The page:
Live without Limits Blog > August 2017 > 4 factors that affect your mobility in a manual wheelchair

4 factors that affect your mobility in a manual wheelchair



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What affects the manoeuvrability of a manual wheelchair? The weight of the person who uses it? The material that the frame is made from? In truth, it is both of those things and a host of other variables, including the friction of your wheelchair that will affect your resistance and your bearing and, ultimately, your mobility.

Biomechanical issues (size and position of the wheels, distance between the axles and angulation) also need to be taken into account, as well as other variable related to its use. By taking all of these into account, you will not only choose the best manual wheelchair for you but also have greater success in dealing with mobility problems.

Why it is important to choose the best manual wheelchair

The main objective of a wheelchair is for the user to have maximum functionality, comfort and mobility. An inadequate wheelchair, as well as being uncomfortable, can make you slip, lean, and adopt an uncomfortable posture, which can cause problems in the long run. That is why, it should always be the chair that should fit your needs and not the other way around.

Major brands, such as Sunrise Medical, have adjustable active wheelchair models for any type of user regardless of their size or their disability, in order to provide an optimal mobility experience in their day-to-day life.

When assessing the mobility of a wheelchair, you will have to take into account four factors: how the weight is distributed between the wheels, what the centre of gravity is, the ground on which it is to be used, and the technical aspects (size, material, wheel type etc…). 

1. The weight distribution between the front and rear wheels

The weight distribution of a wheelchair user refers to the proportion by which the weight is divided between the front and rear wheels. Generally, the greater the amount of weight on the front wheels, the greater friction will be, so it will require more effort to move it, although you will have greater stability.

A traditional 50% rear-wheel and front-wheel distribution (typical of standard wheelchairs) will guarantee stability, but will also require more effort to move - more appropriate if you are not going to self-propel yourself. An 80% distribution on the rear wheel and 20% on the front, on the contrary, will give you greater mobility, and will be more active. This is therefore recommended if the user has enough strength in the arms.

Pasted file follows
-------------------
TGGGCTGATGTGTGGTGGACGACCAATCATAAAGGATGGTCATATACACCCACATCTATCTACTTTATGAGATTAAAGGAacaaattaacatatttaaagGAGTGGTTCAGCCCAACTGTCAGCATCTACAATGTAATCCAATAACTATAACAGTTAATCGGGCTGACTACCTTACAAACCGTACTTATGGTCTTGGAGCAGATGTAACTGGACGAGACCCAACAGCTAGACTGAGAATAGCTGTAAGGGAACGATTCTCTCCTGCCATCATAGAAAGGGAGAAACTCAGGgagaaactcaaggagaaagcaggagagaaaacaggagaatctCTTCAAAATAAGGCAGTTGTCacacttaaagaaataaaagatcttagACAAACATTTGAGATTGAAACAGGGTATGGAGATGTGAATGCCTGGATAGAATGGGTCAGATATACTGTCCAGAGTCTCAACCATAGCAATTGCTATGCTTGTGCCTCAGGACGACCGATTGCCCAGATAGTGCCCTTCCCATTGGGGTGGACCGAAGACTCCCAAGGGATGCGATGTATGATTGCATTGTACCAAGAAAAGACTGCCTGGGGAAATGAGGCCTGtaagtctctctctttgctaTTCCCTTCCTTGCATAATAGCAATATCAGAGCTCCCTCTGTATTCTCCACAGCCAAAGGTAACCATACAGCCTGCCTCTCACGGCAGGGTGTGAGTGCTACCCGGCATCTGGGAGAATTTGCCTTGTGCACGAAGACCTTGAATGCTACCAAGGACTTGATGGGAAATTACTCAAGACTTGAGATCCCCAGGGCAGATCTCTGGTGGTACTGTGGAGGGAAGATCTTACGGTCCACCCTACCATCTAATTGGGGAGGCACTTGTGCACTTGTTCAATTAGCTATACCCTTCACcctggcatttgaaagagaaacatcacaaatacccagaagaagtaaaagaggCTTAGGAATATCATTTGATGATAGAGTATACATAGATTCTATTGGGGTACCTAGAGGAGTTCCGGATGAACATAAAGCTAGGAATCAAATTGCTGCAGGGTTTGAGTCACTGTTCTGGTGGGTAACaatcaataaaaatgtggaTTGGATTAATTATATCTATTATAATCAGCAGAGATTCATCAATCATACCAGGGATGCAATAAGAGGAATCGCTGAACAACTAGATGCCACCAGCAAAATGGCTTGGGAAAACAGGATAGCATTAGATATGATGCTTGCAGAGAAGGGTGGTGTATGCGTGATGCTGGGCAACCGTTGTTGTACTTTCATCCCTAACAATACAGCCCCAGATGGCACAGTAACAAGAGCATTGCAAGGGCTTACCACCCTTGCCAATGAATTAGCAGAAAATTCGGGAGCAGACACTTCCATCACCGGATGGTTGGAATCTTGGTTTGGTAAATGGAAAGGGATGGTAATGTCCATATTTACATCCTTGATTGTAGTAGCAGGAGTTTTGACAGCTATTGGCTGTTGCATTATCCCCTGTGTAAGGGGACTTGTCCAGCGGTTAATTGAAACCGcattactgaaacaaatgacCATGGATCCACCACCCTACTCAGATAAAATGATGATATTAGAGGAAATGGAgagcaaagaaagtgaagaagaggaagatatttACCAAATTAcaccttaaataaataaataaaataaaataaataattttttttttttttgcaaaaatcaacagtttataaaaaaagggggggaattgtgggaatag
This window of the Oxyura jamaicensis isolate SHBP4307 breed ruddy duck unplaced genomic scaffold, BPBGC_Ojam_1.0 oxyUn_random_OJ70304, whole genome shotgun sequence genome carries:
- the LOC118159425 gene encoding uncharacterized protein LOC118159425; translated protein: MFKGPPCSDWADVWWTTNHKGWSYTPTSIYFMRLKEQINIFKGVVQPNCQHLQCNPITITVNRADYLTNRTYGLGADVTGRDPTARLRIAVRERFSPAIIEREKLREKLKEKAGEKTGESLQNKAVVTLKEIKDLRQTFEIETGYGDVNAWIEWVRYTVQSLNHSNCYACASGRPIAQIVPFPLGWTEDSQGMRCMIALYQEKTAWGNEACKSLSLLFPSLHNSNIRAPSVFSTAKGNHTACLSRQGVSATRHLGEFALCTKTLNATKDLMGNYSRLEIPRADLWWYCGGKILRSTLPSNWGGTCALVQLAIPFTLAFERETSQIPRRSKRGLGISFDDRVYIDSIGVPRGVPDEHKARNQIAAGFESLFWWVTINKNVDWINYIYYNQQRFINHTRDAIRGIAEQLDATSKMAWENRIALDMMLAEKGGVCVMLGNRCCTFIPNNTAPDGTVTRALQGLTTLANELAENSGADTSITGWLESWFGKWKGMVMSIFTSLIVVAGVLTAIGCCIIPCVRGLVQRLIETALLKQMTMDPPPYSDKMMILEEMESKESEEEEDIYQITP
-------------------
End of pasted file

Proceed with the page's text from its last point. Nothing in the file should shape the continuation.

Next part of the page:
factors affecting mobility

2. Centre of gravity adjustment

Being able to move the centre of gravity of your wheelchair will allow the maximum adjustment of weight distribution. Generally, light aluminium chairs allow you to adjust it by moving the rear wheel position forwards, backwards, upwards and downwards. The further back and upwards you position the centre of gravity, the more weight you will give to the rear wheels achieving more mobility but less stability. It is advisable to adjust the centre of gravity of your wheelchair to meet your needs.

3. Biomechanical factors of the wheelchair

The wheels play a key role in the mobility of your wheelchair. When choosing a wheel material, pneumatic ones are more comfortable and allow shock absorption, but produce more friction. On the contrary, solid ones are worse at adapting to harder ground, but they facilitate mobility. Regarding the size of the wheels, the smaller they are, the less friction they will produce since there is less contact surface with the ground, but this also reduces their grip.

Both in terms of material and wheel size, you must be clear on the terrain on which you will use the wheelchair. The softer it is, the more friction and more momentum you'll need to move.

The distance between the wheels will greatly influence mobility and stability. The smaller the wheelbase, the better the wheelchair will turn and the more manoeuvrable it will be, however, as in all previous cases, greater mobility is usually synonymous with less stability. 

4. The terrain on which the wheelchair will be used

Regarding the use of your manual wheelchair indoors or outdoors, if you are going to use it indoors or play sports, it is better that the front wheels are smaller, because they allow faster turns. Outside, or on rough terrain, it is better that the front wheels are bigger because the contact surface with the ground is bigger and so the imperfections of the terrain can be absorbed.

At Sunrise Medical we can help you choose the right manual wheelchair for you with a free assessment with one of our authorised dealerships. Simply contact us so we can put you in contact with your nearest dealership.